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           Inflammatory Bowel Syndrome {IBS} is a very common problem in middle age and older cats. It is also a very difficult disease to diagnose because the signs can be quite variable and are often subtle. The only consistent sign we see in most cats is weight loss. There may be changes in the appetite ranging from increased consumption to very poor appetite. We can see increased vomiting and intermittent changes in stool texture and/or color. We are especially concerned about cats who are eating normal to increased amounts and who are losing weight and condition. We are probably going to want to do blood and fecal tests to rule out the most common other problems with a similar presentation- hyperthyroidism and pancreatic insufficiency [both very treatable.]

           If our blood and fecal analysis exclude these problems- we may need to take abdominal radiographs and perform an ultrasound to check for the thickened intestines or signs of infiltrative disease. The only way to conclusively diagnose IBS is with an intestinal biopsy either via exploratory surgery or by means of a pencil-thin fiber endoscope which is inserted, under anesthesia, into the cat’s stomach and upper small intestine for viewing and nipping multiple, small tissue samples for pathological analysis. Exploratory surgery is usually more expensive and carries more risk than the Endoscopic Procedure.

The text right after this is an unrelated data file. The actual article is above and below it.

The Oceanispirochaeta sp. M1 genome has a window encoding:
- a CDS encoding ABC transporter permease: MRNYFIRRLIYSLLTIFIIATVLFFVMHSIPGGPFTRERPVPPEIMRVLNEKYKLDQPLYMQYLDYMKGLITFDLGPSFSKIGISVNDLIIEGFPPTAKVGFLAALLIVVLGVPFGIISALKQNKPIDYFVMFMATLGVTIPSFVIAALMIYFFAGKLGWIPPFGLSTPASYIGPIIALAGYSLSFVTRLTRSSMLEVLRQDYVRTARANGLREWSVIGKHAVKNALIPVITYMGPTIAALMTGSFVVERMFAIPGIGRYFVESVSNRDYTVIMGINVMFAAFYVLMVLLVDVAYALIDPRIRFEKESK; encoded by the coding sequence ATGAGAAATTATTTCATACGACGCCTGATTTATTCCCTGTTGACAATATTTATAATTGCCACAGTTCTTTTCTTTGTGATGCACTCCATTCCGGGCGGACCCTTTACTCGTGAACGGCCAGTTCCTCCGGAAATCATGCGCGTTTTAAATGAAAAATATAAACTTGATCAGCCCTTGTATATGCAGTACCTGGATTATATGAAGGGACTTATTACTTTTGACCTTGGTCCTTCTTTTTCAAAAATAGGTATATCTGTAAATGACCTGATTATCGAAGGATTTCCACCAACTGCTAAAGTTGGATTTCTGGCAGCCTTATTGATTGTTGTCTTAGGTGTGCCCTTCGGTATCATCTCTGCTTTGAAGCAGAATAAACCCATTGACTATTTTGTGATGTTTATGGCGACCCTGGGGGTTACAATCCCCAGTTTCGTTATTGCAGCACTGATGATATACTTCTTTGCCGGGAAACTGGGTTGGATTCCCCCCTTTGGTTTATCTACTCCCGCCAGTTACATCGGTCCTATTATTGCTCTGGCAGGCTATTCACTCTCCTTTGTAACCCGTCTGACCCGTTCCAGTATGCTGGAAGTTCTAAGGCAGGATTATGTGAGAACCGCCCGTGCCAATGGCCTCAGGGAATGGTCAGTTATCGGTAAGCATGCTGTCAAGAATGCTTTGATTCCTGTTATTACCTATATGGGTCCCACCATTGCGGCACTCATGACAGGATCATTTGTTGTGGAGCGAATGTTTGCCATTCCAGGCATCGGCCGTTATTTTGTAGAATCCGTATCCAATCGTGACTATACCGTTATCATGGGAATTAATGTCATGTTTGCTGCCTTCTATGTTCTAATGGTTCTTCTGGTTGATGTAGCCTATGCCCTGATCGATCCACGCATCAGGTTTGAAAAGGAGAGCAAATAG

Sometimes Endoscopy or surgery is precluded by the cat’s condition or by economic restraints. In this case, we treat IBS on supposition using circumstantial evidence and then assess the cat’s response to the medications.

           IBS is actually a complex of related diseases, which cause white blood cells to invade and irritate the bowel wall and interfere with digestion. These diseases run the gamut from mild to moderate through refractive. The prognosis depends upon the specific Pathological diagnosis. Occasionally, we find lymphatic cancer of the bowel too. Even with pathological diagnosis the prognosis is difficult- most of our IBS patients do well on continuing medication, but occasionally we find cases which are very difficult or impossible to treat.


The Cat Practice is located at 145 W 24th Street on the 3rd floor. Phone: 212-677-1401 Fax: 212-677-2088